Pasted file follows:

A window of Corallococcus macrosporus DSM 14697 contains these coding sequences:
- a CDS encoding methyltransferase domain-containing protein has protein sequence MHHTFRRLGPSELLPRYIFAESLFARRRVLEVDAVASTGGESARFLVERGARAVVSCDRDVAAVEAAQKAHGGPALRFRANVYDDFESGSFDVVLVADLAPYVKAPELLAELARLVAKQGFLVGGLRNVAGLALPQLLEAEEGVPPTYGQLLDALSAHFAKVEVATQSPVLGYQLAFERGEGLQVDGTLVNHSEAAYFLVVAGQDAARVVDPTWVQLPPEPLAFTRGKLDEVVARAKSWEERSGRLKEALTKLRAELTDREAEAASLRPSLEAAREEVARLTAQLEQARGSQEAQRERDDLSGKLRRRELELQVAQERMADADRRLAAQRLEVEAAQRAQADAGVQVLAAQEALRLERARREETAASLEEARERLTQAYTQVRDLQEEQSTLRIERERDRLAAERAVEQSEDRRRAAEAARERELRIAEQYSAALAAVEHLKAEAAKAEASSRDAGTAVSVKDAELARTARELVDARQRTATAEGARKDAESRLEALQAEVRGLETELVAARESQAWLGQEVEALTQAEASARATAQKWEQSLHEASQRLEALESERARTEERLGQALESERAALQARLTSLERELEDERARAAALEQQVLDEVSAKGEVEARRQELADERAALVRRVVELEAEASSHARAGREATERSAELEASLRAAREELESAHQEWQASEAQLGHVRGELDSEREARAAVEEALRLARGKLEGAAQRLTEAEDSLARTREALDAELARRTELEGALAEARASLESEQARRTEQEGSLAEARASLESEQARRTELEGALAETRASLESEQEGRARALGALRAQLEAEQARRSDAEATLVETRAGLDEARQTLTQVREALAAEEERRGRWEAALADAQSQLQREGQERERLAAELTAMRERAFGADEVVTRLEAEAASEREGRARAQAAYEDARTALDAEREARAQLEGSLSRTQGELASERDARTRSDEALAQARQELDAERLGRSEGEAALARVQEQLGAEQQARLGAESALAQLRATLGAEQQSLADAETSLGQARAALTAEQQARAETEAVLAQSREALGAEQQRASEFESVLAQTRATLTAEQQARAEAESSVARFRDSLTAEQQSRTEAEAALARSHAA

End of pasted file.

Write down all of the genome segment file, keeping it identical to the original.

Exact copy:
A window of Corallococcus macrosporus DSM 14697 contains these coding sequences:
- a CDS encoding methyltransferase domain-containing protein has protein sequence MHHTFRRLGPSELLPRYIFAESLFARRRVLEVDAVASTGGESARFLVERGARAVVSCDRDVAAVEAAQKAHGGPALRFRANVYDDFESGSFDVVLVADLAPYVKAPELLAELARLVAKQGFLVGGLRNVAGLALPQLLEAEEGVPPTYGQLLDALSAHFAKVEVATQSPVLGYQLAFERGEGLQVDGTLVNHSEAAYFLVVAGQDAARVVDPTWVQLPPEPLAFTRGKLDEVVARAKSWEERSGRLKEALTKLRAELTDREAEAASLRPSLEAAREEVARLTAQLEQARGSQEAQRERDDLSGKLRRRELELQVAQERMADADRRLAAQRLEVEAAQRAQADAGVQVLAAQEALRLERARREETAASLEEARERLTQAYTQVRDLQEEQSTLRIERERDRLAAERAVEQSEDRRRAAEAARERELRIAEQYSAALAAVEHLKAEAAKAEASSRDAGTAVSVKDAELARTARELVDARQRTATAEGARKDAESRLEALQAEVRGLETELVAARESQAWLGQEVEALTQAEASARATAQKWEQSLHEASQRLEALESERARTEERLGQALESERAALQARLTSLERELEDERARAAALEQQVLDEVSAKGEVEARRQELADERAALVRRVVELEAEASSHARAGREATERSAELEASLRAAREELESAHQEWQASEAQLGHVRGELDSEREARAAVEEALRLARGKLEGAAQRLTEAEDSLARTREALDAELARRTELEGALAEARASLESEQARRTEQEGSLAEARASLESEQARRTELEGALAETRASLESEQEGRARALGALRAQLEAEQARRSDAEATLVETRAGLDEARQTLTQVREALAAEEERRGRWEAALADAQSQLQREGQERERLAAELTAMRERAFGADEVVTRLEAEAASEREGRARAQAAYEDARTALDAEREARAQLEGSLSRTQGELASERDARTRSDEALAQARQELDAERLGRSEGEAALARVQEQLGAEQQARLGAESALAQLRATLGAEQQSLADAETSLGQARAALTAEQQARAETEAVLAQSREALGAEQQRASEFESVLAQTRATLTAEQQARAEAESSVARFRDSLTAEQQSRTEAEAALARSHAA